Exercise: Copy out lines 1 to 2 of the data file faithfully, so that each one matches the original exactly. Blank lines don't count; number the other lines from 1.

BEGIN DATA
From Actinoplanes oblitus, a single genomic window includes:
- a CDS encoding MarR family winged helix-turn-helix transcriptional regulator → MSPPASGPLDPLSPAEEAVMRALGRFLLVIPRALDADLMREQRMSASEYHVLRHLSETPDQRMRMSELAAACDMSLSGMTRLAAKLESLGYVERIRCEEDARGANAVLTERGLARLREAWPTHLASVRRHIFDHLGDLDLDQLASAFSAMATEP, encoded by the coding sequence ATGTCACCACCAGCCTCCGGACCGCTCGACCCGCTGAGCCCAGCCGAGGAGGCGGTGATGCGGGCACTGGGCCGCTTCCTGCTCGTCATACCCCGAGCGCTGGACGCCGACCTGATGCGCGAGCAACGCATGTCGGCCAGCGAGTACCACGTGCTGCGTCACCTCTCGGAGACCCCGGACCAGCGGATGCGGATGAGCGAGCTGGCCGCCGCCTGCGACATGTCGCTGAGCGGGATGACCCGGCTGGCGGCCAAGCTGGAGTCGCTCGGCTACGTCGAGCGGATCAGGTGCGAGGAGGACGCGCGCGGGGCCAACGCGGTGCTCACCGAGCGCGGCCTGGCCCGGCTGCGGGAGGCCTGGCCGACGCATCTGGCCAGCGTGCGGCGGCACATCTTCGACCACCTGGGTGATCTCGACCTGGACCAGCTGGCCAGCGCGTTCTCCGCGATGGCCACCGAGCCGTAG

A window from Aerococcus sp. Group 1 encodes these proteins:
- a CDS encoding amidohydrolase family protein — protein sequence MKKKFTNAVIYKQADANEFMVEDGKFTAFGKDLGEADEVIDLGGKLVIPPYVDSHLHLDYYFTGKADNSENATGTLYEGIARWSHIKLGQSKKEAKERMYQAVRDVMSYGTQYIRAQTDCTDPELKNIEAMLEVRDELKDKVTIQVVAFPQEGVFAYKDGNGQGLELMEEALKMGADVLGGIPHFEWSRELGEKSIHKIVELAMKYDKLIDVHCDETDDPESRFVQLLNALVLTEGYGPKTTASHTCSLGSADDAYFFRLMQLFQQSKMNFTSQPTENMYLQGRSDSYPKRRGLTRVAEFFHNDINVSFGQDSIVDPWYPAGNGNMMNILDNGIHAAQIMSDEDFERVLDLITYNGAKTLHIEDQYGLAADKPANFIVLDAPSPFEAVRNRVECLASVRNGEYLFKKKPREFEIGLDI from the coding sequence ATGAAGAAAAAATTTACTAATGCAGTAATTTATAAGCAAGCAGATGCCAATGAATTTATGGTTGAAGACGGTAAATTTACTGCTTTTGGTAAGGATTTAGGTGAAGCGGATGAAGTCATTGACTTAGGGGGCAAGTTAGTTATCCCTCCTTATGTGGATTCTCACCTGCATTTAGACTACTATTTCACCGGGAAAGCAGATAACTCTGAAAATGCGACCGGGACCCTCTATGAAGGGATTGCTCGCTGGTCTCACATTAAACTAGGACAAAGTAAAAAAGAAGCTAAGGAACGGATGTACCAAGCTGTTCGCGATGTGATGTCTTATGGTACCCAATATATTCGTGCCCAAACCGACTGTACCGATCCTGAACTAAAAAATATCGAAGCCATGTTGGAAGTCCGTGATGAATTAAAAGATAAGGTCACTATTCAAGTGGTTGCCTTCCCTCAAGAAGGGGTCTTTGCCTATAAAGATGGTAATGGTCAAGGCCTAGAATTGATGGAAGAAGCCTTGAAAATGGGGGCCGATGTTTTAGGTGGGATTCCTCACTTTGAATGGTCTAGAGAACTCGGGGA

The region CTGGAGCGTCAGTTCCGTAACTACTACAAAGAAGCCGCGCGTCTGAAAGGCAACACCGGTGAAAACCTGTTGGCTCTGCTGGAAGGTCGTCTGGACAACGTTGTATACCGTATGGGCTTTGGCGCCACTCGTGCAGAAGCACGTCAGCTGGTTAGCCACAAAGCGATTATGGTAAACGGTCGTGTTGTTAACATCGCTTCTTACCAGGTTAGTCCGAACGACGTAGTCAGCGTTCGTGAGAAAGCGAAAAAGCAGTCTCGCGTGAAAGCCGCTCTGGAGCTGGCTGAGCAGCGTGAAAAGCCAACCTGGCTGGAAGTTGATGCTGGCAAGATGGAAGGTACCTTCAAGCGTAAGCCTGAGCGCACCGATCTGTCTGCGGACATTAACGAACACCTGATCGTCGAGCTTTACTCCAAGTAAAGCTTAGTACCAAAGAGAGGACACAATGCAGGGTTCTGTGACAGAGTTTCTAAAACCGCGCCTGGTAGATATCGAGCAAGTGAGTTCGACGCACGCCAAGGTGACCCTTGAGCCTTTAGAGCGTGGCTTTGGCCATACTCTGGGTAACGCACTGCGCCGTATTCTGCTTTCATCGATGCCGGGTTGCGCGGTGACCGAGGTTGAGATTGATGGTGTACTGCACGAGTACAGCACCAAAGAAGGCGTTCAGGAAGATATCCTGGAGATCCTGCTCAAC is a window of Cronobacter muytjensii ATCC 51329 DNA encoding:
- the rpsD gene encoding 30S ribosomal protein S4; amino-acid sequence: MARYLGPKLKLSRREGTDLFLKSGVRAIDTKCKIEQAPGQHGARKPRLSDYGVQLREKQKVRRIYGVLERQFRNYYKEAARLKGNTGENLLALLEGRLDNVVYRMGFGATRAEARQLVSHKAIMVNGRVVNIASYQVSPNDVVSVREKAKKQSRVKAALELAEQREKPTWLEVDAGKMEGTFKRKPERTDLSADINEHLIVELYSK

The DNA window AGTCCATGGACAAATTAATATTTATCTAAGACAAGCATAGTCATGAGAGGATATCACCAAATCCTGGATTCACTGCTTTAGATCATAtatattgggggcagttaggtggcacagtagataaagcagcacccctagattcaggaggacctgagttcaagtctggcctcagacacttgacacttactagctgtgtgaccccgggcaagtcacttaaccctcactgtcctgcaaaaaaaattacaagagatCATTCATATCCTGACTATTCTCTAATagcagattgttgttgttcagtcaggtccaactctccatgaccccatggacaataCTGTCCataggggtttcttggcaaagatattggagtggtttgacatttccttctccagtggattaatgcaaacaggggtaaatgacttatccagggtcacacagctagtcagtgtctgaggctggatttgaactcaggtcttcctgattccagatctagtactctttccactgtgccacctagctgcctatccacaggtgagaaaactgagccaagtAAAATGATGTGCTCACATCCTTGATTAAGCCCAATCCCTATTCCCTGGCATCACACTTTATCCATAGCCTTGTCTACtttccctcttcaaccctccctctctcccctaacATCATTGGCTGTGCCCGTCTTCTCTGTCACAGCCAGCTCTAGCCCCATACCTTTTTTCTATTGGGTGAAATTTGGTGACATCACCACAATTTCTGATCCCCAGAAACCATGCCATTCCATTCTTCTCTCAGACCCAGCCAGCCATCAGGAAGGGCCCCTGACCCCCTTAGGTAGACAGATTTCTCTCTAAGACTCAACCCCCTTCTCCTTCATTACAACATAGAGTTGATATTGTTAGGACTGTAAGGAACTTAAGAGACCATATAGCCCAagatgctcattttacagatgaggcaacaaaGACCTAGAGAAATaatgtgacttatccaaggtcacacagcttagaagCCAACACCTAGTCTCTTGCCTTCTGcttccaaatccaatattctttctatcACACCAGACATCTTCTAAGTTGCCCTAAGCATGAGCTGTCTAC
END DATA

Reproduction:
From Actinoplanes oblitus, a single genomic window includes:
- a CDS encoding MarR family winged helix-turn-helix transcriptional regulator → MSPPASGPLDPLSPAEEAVMRALGRFLLVIPRALDADLMREQRMSASEYHVLRHLSETPDQRMRMSELAAACDMSLSGMTRLAAKLESLGYVERIRCEEDARGANAVLTERGLARLREAWPTHLASVRRHIFDHLGDLDLDQLASAFSAMATEP, encoded by the coding sequence ATGTCACCACCAGCCTCCGGACCGCTCGACCCGCTGAGCCCAGCCGAGGAGGCGGTGATGCGGGCACTGGGCCGCTTCCTGCTCGTCATACCCCGAGCGCTGGACGCCGACCTGATGCGCGAGCAACGCATGTCGGCCAGCGAGTACCACGTGCTGCGTCACCTCTCGGAGACCCCGGACCAGCGGATGCGGATGAGCGAGCTGGCCGCCGCCTGCGACATGTCGCTGAGCGGGATGACCCGGCTGGCGGCCAAGCTGGAGTCGCTCGGCTACGTCGAGCGGATCAGGTGCGAGGAGGACGCGCGCGGGGCCAACGCGGTGCTCACCGAGCGCGGCCTGGCCCGGCTGCGGGAGGCCTGGCCGACGCATCTGGCCAGCGTGCGGCGGCACATCTTCGACCACCTGGGTGATCTCGACCTGGACCAGCTGGCCAGCGCGTTCTCCGCGATGGCCACCGAGCCGTAG